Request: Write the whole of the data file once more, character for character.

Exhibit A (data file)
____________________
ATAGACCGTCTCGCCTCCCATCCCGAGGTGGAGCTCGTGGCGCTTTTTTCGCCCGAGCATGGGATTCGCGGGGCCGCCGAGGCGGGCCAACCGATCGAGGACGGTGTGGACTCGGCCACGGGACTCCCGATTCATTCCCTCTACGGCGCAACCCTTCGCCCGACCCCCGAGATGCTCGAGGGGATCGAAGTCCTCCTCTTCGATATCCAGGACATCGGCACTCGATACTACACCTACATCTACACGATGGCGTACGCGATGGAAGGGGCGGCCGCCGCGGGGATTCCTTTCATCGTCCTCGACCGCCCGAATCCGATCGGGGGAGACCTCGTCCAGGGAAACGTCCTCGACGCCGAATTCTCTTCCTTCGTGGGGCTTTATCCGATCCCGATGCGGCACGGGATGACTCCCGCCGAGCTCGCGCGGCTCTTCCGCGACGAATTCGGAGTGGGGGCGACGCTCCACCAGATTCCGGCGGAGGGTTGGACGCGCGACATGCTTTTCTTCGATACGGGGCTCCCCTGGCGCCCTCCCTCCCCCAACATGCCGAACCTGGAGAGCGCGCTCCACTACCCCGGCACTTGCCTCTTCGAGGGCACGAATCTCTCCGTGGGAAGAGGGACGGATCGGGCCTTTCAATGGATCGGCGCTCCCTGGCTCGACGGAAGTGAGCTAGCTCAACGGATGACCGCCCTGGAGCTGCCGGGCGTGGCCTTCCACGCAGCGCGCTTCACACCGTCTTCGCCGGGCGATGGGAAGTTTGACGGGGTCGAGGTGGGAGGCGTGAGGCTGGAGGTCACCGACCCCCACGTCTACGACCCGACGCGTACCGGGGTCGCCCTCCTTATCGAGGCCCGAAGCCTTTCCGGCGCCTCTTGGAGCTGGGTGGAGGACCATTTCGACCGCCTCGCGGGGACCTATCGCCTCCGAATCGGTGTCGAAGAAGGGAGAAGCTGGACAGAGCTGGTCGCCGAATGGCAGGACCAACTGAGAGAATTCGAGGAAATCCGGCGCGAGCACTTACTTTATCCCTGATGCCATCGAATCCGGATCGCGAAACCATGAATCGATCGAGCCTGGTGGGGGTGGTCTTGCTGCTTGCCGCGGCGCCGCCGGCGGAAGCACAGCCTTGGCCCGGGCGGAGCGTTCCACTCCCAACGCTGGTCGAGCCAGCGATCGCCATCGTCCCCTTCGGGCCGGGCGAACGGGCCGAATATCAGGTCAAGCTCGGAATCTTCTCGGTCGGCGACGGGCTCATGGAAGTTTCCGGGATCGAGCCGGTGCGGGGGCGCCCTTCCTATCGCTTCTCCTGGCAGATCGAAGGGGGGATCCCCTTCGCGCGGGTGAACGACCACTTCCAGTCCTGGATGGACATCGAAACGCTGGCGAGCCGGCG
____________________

ATAGACCGTCTCGCCTCCCATCCCGAGGTGGAGCTCGTGGCGCTTTTTTCGCCCGAGCATGGGATTCGCGGGGCCGCCGAGGCGGGCCAACCGATCGAGGACGGTGTGGACTCGGCCACGGGACTCCCGATTCATTCCCTCTACGGCGCAACCCTTCGCCCGACCCCCGAGATGCTCGAGGGGATCGAAGTCCTCCTCTTCGATATCCAGGACATCGGCACTCGATACTACACCTACATCTACACGATGGCGTACGCGATGGAAGGGGCGGCCGCCGCGGGGATTCCTTTCATCGTCCTCGACCGCCCGAATCCGATCGGGGGAGACCTCGTCCAGGGAAACGTCCTCGACGCCGAATTCTCTTCCTTCGTGGGGCTTTATCCGATCCCGATGCGGCACGGGATGACTCCCGCCGAGCTCGCGCGGCTCTTCCGCGACGAATTCGGAGTGGGGGCGACGCTCCACCAGATTCCGGCGGAGGGTTGGACGCGCGACATGCTTTTCTTCGATACGGGGCTCCCCTGGCGCCCTCCCTCCCCCAACATGCCGAACCTGGAGAGCGCGCTCCACTACCCCGGCACTTGCCTCTTCGAGGGCACGAATCTCTCCGTGGGAAGAGGGACGGATCGGGCCTTTCAATGGATCGGCGCTCCCTGGCTCGACGGAAGTGAGCTAGCTCAACGGATGACCGCCCTGGAGCTGCCGGGCGTGGCCTTCCACGCAGCGCGCTTCACACCGTCTTCGCCGGGCGATGGGAAGTTTGACGGGGTCGAGGTGGGAGGCGTGAGGCTGGAGGTCACCGACCCCCACGTCTACGACCCGACGCGTACCGGGGTCGCCCTCCTTATCGAGGCCCGAAGCCTTTCCGGCGCCTCTTGGAGCTGGGTGGAGGACCATTTCGACCGCCTCGCGGGGACCTATCGCCTCCGAATCGGTGTCGAAGAAGGGAGAAGCTGGACAGAGCTGGTCGCCGAATGGCAGGACCAACTGAGAGAATTCGAGGAAATCCGGCGCGAGCACTTACTTTATCCCTGATGCCATCGAATCCGGATCGCGAAACCATGAATCGATCGAGCCTGGTGGGGGTGGTCTTGCTGCTTGCCGCGGCGCCGCCGGCGGAAGCACAGCCTTGGCCCGGGCGGAGCGTTCCACTCCCAACGCTGGTCGAGCCAGCGATCGCCATCGTCCCCTTCGGGCCGGGCGAACGGGCCGAATATCAGGTCAAGCTCGGAATCTTCTCGGTCGGCGACGGGCTCATGGAAGTTTCCGGGATCGAGCCGGTGCGGGGGCGCCCTTCCTATCGCTTCTCCTGGCAGATCGAAGGGGGGATCCCCTTCGCGCGGGTGAACGACCACTTCCAGTCCTGGATGGACATCGAAACGCTGGCGAGCCGGCG